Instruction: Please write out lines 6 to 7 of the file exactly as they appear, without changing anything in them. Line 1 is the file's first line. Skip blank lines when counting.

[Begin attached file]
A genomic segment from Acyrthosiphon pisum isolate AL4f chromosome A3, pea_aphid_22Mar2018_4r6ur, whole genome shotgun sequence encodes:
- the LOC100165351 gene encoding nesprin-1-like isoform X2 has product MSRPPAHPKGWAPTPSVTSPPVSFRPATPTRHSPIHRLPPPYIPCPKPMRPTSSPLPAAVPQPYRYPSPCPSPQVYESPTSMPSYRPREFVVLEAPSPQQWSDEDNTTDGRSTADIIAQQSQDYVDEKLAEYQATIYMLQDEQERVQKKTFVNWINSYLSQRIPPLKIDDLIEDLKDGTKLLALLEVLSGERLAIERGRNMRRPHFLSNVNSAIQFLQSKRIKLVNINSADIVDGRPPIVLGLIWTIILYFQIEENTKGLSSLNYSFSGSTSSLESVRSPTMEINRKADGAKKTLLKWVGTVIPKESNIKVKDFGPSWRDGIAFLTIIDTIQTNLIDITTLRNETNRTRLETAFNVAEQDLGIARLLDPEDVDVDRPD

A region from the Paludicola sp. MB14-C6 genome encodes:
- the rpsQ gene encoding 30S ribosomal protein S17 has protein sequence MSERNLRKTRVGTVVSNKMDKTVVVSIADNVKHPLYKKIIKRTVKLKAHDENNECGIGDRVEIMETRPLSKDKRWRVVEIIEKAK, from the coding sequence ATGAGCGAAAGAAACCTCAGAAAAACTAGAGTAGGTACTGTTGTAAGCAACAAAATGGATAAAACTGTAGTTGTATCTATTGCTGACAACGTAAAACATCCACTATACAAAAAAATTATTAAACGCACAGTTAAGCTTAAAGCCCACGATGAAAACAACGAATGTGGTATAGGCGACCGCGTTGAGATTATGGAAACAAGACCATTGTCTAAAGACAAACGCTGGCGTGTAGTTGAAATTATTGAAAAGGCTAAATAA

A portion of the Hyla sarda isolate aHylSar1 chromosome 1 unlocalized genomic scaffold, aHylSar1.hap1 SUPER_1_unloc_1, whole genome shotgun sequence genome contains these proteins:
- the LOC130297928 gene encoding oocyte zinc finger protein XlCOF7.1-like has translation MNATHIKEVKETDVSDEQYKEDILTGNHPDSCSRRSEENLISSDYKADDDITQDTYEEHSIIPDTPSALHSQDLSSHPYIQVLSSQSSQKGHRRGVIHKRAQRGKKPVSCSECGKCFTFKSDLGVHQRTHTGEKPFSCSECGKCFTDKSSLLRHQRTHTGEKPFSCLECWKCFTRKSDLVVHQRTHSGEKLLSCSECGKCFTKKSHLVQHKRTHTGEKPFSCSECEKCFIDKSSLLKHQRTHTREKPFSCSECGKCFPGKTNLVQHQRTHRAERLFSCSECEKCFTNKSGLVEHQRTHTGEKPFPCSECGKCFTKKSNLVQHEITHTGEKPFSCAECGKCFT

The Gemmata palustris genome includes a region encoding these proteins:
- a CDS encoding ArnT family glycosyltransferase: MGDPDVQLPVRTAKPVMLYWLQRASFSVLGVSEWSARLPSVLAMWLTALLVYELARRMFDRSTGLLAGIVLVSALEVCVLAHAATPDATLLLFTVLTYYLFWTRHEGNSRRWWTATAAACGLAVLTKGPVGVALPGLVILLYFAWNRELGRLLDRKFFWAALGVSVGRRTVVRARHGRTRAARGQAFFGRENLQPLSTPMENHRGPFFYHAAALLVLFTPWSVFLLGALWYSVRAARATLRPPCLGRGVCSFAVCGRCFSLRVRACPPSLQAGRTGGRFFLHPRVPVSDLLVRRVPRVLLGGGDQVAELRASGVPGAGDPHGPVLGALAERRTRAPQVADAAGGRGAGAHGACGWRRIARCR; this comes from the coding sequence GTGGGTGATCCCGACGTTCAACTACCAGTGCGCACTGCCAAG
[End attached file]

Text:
- the LOC130297928 gene encoding oocyte zinc finger protein XlCOF7.1-like has translation MNATHIKEVKETDVSDEQYKEDILTGNHPDSCSRRSEENLISSDYKADDDITQDTYEEHSIIPDTPSALHSQDLSSHPYIQVLSSQSSQKGHRRGVIHKRAQRGKKPVSCSECGKCFTFKSDLGVHQRTHTGEKPFSCSECGKCFTDKSSLLRHQRTHTGEKPFSCLECWKCFTRKSDLVVHQRTHSGEKLLSCSECGKCFTKKSHLVQHKRTHTGEKPFSCSECEKCFIDKSSLLKHQRTHTREKPFSCSECGKCFPGKTNLVQHQRTHRAERLFSCSECEKCFTNKSGLVEHQRTHTGEKPFPCSECGKCFTKKSNLVQHEITHTGEKPFSCAECGKCFT

The Gemmata palustris genome includes a region encoding these proteins: